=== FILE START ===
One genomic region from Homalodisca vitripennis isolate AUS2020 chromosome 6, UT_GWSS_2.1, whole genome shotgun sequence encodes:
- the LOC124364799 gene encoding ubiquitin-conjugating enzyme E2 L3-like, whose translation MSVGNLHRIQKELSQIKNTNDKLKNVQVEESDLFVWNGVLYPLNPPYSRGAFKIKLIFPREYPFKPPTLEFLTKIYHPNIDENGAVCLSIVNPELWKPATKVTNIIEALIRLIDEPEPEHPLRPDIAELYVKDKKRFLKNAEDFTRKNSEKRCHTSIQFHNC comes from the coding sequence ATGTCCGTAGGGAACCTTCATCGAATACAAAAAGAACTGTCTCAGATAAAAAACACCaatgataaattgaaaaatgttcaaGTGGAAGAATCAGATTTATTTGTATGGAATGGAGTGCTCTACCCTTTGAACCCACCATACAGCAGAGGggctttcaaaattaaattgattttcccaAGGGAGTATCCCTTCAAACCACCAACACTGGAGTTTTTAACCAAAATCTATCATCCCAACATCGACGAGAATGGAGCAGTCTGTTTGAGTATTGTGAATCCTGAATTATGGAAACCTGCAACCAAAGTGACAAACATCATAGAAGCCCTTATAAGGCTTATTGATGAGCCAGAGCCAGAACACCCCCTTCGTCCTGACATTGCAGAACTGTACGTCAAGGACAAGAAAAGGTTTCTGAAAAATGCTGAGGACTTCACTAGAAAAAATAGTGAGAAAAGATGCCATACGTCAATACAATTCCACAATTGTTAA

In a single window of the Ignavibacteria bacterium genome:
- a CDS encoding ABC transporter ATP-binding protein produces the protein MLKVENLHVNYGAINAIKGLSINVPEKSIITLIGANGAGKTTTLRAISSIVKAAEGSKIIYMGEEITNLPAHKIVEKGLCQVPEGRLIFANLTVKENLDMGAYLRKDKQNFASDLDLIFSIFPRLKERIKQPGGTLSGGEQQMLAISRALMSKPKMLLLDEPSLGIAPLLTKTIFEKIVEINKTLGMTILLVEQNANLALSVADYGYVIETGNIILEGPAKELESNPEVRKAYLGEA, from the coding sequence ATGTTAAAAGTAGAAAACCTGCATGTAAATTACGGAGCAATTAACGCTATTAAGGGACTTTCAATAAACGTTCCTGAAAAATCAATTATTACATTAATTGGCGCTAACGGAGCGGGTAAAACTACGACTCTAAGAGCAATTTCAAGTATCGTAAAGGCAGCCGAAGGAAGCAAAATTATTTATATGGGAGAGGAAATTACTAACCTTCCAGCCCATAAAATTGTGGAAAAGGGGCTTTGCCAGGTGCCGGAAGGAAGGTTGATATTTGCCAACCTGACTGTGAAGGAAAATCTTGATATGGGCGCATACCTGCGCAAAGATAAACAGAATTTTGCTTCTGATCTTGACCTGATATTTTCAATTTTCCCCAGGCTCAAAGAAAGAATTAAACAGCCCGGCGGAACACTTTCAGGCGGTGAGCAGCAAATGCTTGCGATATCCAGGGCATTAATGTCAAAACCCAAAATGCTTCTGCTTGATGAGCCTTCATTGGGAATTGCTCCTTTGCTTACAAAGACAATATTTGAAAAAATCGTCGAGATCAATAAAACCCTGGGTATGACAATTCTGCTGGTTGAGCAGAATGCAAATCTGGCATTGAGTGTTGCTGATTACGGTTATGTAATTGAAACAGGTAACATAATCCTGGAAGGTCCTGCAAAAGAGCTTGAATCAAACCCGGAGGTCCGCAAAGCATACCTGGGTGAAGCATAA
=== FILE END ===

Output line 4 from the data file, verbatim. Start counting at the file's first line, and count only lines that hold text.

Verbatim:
- a CDS encoding ABC transporter ATP-binding protein produces the protein MLKVENLHVNYGAINAIKGLSINVPEKSIITLIGANGAGKTTTLRAISSIVKAAEGSKIIYMGEEITNLPAHKIVEKGLCQVPEGRLIFANLTVKENLDMGAYLRKDKQNFASDLDLIFSIFPRLKERIKQPGGTLSGGEQQMLAISRALMSKPKMLLLDEPSLGIAPLLTKTIFEKIVEINKTLGMTILLVEQNANLALSVADYGYVIETGNIILEGPAKELESNPEVRKAYLGEA, from the coding sequence ATGTTAAAAGTAGAAAACCTGCATGTAAATTACGGAGCAATTAACGCTATTAAGGGACTTTCAATAAACGTTCCTGAAAAATCAATTATTACATTAATTGGCGCTAACGGAGCGGGTAAAACTACGACTCTAAGAGCAATTTCAAGTATCGTAAAGGCAGCCGAAGGAAGCAAAATTATTTATATGGGAGAGGAAATTACTAACCTTCCAGCCCATAAAATTGTGGAAAAGGGGCTTTGCCAGGTGCCGGAAGGAAGGTTGATATTTGCCAACCTGACTGTGAAGGAAAATCTTGATATGGGCGCATACCTGCGCAAAGATAAACAGAATTTTGCTTCTGATCTTGACCTGATATTTTCAATTTTCCCCAGGCTCAAAGAAAGAATTAAACAGCCCGGCGGAACACTTTCAGGCGGTGAGCAGCAAATGCTTGCGATATCCAGGGCATTAATGTCAAAACCCAAAATGCTTCTGCTTGATGAGCCTTCATTGGGAATTGCTCCTTTGCTTACAAAGACAATATTTGAAAAAATCGTCGAGATCAATAAAACCCTGGGTATGACAATTCTGCTGGTTGAGCAGAATGCAAATCTGGCATTGAGTGTTGCTGATTACGGTTATGTAATTGAAACAGGTAACATAATCCTGGAAGGTCCTGCAAAAGAGCTTGAATCAAACCCGGAGGTCCGCAAAGCATACCTGGGTGAAGCATAA